should be left to solve the problem, but at the

same time they demanded national aid in doing it. Levees and Reforestation.

And the only plan they would listen to was the

levee plan. If they are now convinced of their THE spring rise in the Mississippi River is error and of the help that can be obtained from 1 subsiding, leaving behind it many broken other plans, a long step has been taken toward the

levees and much land overflowed. The solution of a difficult task, and the end of disasproperty destroyed is not so large in amount as trous overflows of the Mississippi River is in has happened in some previous years, but it is sight.-Philadelphia Press. large enough, and the breaks in the levees are numerous enough to seriously weaken the confi

New Publications. dence of the people of the Mississippi Valley in this method of protection from floods.

A New Method of Turpentine-Orcharding. The encouraging fact in the situation is that Bulletin No. 40, of the Bureau of Forestry, U. S. the spring rise of this year appears to have brought Department of Agriculture. Washington, D. C. a realizing sense of the weak points of the levee 43 pages, 8mo. Illustrated. system to the dwellers along the Mississippi River. This monograph has been prepared by Dr. Charles The Memphis Scimeter says: “What is troubling H. Herty, treating of the present method of turpenthe people of Memphis and many other cities tine-orcharding, describing the box system, with its situated on the tributaries of the great river is the evils, the necessary requirements of an improved result of continued high levees. The higher the system, the new cup-and-gutter system, which he levees and the more that are built, the higher the advocates, together with tables of the results obwater will be forced up into the tributary streams. | tained from the two systems. From the thorough The levees tend to gorge the water in the river and experiments thus far made, the cup-and-gutter make artificially high stages, and the outcome of system has yielded a much larger return in turthe next spring flood is anxiously watched for." pentine and rosin (from about one-quarter more This is exactly the point which has been per- upward) over the box system in both first, sistently pressed upon the Mississippi Valley States second, third and fourth years, and particularly and which has been just as persistently ignored by in the latter years. The product of rosin is also them. Past experience shows that the bed of a said to be improved. The increased yield is river rises by the deposit of silt when it is closely attributed to the fact that the vitality of the tree confined within its banks, and the embankments is not as much injured by the cup-and-gutter that enclose it must be constantly raised also. system as by boxing, although eventually de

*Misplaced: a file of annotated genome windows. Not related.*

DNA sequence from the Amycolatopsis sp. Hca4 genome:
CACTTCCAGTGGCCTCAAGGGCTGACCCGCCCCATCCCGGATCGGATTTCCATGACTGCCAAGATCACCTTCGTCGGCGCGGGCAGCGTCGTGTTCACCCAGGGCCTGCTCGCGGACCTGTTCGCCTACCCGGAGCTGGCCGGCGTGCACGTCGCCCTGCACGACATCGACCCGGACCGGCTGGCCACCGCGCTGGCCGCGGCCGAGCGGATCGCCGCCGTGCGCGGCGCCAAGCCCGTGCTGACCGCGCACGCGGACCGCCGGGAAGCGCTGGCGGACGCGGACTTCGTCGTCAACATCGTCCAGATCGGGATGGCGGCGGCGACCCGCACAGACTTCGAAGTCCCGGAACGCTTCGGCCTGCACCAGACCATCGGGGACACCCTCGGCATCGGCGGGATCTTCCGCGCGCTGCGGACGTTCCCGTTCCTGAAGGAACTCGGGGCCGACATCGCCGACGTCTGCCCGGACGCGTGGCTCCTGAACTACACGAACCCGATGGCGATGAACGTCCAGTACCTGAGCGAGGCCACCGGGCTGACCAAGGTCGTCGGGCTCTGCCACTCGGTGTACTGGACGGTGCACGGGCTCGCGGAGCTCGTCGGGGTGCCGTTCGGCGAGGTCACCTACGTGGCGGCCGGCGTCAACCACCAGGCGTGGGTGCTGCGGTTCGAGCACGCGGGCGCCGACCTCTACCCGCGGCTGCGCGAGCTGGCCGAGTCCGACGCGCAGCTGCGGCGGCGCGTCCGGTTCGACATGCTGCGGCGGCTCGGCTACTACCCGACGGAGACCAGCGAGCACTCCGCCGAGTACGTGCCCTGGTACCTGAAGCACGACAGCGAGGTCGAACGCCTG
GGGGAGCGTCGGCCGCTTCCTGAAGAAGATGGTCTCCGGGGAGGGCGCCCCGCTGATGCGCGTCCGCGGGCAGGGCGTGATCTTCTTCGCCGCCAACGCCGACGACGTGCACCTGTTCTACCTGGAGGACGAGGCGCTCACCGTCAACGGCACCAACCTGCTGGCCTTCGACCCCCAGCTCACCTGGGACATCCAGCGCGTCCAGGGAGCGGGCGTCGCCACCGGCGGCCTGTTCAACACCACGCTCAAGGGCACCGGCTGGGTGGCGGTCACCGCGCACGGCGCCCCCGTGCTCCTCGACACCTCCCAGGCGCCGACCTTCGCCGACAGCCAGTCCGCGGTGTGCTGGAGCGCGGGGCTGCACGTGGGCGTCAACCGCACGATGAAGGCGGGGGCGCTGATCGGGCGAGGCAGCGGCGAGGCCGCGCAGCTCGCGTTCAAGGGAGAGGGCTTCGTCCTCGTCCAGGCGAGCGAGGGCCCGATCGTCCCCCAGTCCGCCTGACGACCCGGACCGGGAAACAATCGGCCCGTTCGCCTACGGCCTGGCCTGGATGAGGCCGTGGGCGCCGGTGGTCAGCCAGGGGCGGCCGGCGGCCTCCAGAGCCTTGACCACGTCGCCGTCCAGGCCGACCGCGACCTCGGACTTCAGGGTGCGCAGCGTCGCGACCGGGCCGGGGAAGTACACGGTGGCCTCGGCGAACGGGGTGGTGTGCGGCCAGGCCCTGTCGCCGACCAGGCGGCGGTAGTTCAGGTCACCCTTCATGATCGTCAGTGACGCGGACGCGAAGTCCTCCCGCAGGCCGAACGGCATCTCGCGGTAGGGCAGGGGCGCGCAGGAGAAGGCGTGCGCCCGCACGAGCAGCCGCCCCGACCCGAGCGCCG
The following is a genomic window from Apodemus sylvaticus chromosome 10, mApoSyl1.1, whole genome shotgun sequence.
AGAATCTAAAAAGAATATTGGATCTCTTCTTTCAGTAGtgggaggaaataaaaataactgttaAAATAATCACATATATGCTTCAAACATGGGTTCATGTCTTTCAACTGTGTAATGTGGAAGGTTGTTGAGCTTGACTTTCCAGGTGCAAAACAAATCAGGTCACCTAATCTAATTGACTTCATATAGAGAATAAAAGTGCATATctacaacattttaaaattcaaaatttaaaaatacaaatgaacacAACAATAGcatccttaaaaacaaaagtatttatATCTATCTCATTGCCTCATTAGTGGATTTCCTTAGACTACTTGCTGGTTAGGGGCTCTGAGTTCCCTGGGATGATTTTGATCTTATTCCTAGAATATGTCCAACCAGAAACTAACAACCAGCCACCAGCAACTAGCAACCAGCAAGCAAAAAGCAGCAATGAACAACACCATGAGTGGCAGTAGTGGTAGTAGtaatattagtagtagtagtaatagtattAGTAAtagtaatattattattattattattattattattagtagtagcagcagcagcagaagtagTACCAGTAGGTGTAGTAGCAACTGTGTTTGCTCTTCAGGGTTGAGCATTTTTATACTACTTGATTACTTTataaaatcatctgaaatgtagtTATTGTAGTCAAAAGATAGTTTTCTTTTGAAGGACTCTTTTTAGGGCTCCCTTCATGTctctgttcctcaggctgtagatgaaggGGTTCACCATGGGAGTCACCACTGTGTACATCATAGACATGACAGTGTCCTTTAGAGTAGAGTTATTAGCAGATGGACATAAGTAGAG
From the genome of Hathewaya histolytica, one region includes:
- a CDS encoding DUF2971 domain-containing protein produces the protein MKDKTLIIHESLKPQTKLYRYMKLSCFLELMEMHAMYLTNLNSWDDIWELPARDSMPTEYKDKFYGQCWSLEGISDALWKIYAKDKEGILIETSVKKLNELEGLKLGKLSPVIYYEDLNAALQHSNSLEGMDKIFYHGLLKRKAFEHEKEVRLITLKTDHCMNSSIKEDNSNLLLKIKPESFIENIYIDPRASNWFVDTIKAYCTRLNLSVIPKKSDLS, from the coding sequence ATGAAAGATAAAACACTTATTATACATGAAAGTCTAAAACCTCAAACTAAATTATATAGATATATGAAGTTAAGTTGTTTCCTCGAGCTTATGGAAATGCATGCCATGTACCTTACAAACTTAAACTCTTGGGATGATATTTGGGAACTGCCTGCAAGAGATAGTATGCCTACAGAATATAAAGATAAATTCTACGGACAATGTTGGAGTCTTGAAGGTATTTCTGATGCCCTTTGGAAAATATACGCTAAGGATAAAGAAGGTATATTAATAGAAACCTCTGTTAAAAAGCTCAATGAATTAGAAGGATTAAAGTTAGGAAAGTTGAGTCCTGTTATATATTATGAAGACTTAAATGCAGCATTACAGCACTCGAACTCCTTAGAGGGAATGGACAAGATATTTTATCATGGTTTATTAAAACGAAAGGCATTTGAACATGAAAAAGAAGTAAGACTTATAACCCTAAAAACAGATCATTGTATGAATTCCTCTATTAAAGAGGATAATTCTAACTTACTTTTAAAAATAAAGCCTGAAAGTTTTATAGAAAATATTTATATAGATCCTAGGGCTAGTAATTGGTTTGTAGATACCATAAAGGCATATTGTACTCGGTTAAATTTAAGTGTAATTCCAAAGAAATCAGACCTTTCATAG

But there is a limit to which this method can be stroyed. It would seem that the new system has carried, and a sense of the folly of tempting the fate, much merit and should be generally adopted. Fifwhich trusting wholly to the levees is sure to bring, teen plates and five text-figures aid in an underseems to have been gained from this year's flood. standing of the report. There is more willingness to listen to a discussion Sixteenth Annual Report of the Interstate Comof the merits of reforestation and to encourage merce Commission. Washington, D. C. 12mo., efforts in that way. This change of sentiment is | 352 pages. Bound in cloth. a distinct advance in solving the problem of the This report was made to the Senate and House Mississippi River floods. Had the triple plan of of Representatives for the year ending June 30, levees, dams and reforestation been undertaken 1902, and treats of the amendments to the Laws in thirty years ago, the situation would be under con- Regard to Interstate Commerce, Decisions of the trol to-day. It was in 1882 that a national ap- Commission, Court Decisions, Railway Statistics, propriation for the control of the Mississippi 'etc., for the year mentioned.